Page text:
Cornerstones to Running A Successful Business

by | Oct 14, 2013 | Blog

BRP Guest Blog

Intro by Jeff Bronswick, Managing Partner of Bronswick Reicin Pollack:

Friends – 

I would like to introduce you to an outstanding individual, Loyd Ivey.  Loyd has been a mentor to me since my early years as an accounting professional.

Loyd Ivey is President and CEO of the Mitek Communications and Electronics Group, a privately held enterprise that includes industry-leading consumer and commercial audio brands like MTX Audio, Atlas Sound, IED, and several others.

No matter the innovation, Mr. Ivey has been a major proponent and contributor to the advancement of the electronics industry for more than 30 years. Mr. Ivey is widely recognized for his innovative thinking and entrepreneurial success. He possesses an unparalleled passion and always strives for what is best for the industry and for the hundreds of “partners” he employs in the Mitek facilities in Illinois, Wisconsin, Arizona, Kentucky, Texas, and around the world

I would like to thank Loyd for offering his expertise to us and our clients.


Jeff Bronswick

Cornerstones to Running A Successful Business

Written by Loyd Ivey, President and CEO of the Mitek Communications and Electronics Group

Dear Partners,

I wanted to share some thoughts with you regarding the Cornerstones to Running a Successful Business.

Running a successful business involves many things, infrastructure, product, support, and great people. Developing these things is actually easier than you might think and revolves around a key point. The key to success in business is the same as success in life; live the golden rule, be humble and treat people with respect.

This is an easy lesson than anyone can implement and it applies to not only our customers but also to the people we work with. If everyone stopped trying to impress or one up each other, and treated others as they want to be treated, more business would get done and the reason is simple; when we treat people with respect and act with humility, we form a relationship built on trust.

Everybody knows that business is based on relationships. If you can’t trust that the people you are doing business with are going to respect you and your company, it’s impossible for that relationship to be successful. In the free market there are a lot of options for buyers and sellers. Some people are going to be out strictly for themselves and do whatever it takes to make a profit without thought to the consequences to other people involved. This may sometimes be an effective short-term strategy but is not successful in the long term as is evident by the long list of companies that have been bankrupted or bought out over the last decade.

Trust has to be earned in any relationship. Doing what you say you are going to do and then executing it is the easiest way to build trust with a business partner. We are an interconnected industry. If one person says that something is going to get done and it doesn’t, that can have a domino effect on an entire job. Manufacturers, integrators, and contractors cannot stand-alone; we need each other in order to deliver on customer requirements and expectations. If one link in that chain is weak disaster can follow.  But if you are doing business with people you trust and have relationships with, those risks are minimized since everyone is working together toward a common goal, rather than for themselves.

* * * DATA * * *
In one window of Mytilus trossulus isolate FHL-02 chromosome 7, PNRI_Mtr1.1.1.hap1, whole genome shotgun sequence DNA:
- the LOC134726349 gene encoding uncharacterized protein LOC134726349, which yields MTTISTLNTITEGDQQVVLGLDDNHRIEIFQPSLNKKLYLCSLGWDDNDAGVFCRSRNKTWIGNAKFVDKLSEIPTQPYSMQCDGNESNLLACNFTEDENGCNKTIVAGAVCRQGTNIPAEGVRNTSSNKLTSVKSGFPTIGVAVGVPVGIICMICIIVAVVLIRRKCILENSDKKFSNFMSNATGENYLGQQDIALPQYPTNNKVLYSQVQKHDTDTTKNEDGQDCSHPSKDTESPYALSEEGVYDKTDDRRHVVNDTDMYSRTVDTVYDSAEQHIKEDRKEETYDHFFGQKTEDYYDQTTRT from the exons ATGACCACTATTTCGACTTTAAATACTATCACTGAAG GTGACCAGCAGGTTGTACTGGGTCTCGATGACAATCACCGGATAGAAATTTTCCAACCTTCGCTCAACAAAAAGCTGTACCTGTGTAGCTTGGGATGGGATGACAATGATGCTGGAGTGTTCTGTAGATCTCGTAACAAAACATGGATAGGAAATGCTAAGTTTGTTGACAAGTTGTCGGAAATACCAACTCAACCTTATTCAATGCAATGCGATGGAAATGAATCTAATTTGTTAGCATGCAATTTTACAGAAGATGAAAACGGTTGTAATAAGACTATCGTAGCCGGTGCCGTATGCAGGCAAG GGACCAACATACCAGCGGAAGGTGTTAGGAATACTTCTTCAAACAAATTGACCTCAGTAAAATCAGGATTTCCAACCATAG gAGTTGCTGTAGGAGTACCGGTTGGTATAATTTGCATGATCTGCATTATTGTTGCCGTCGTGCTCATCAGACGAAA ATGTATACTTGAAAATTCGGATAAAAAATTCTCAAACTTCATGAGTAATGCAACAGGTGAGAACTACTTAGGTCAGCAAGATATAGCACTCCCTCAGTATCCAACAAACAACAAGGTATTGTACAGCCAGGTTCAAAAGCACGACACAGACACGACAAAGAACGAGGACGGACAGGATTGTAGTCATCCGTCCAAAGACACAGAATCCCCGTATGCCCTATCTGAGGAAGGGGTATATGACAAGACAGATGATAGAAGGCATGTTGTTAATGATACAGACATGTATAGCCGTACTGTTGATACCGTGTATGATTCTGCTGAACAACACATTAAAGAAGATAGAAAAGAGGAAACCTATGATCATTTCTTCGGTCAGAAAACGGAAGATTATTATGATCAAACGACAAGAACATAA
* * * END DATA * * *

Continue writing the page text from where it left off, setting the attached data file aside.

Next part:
Treating your internal customers with the same respect that you show your external customers is just as important. Respect allows your employees to feel like they are part of something that is bigger than they are. Engaged employees work harder and smarter and view their job as a career rather than a paycheck. They want to see the company succeed because you respect them and their value to the company. Companies that don’t recognize employee contributions or reward unprofessional behavior cannot expect their employees to take ownership in their professional roles, and when that happens, the results are high turnover, theft, and other negative consequences that will hinder any company from being successful.

I have met a lot of people in my life. People I have worked for, people I have done business with, and people that have worked for me.  I have always told each of them, don’t do business with people that you don’t trust or that don’t treat you with respect, just for the money. When you do something just for the money, you sell out your integrity.  People will think you can be bought and will eventually run all over you.

The bottom line is, treat everyone you meet as you would like them to treat you, only do business with people that you trust, and remember that you only have one try at this thing we call life so we should always strive to get the most out of it.

Watch for part 2 coming shortly!



Loyd L. Ivey



Disclaimer: The information contained in this Blog (the “Blog”) is intended solely to provide general guidance on matters of interest for the personal use of the reader, who accepts full responsibility for its use. In no event will BRP, or its partners, employees or agents, be liable to you or anyone else for any decision made or action taken in reliance on the information in this Blog or for any consequential, special or similar damages, even if advised of the possibility of such damages. 


Call Now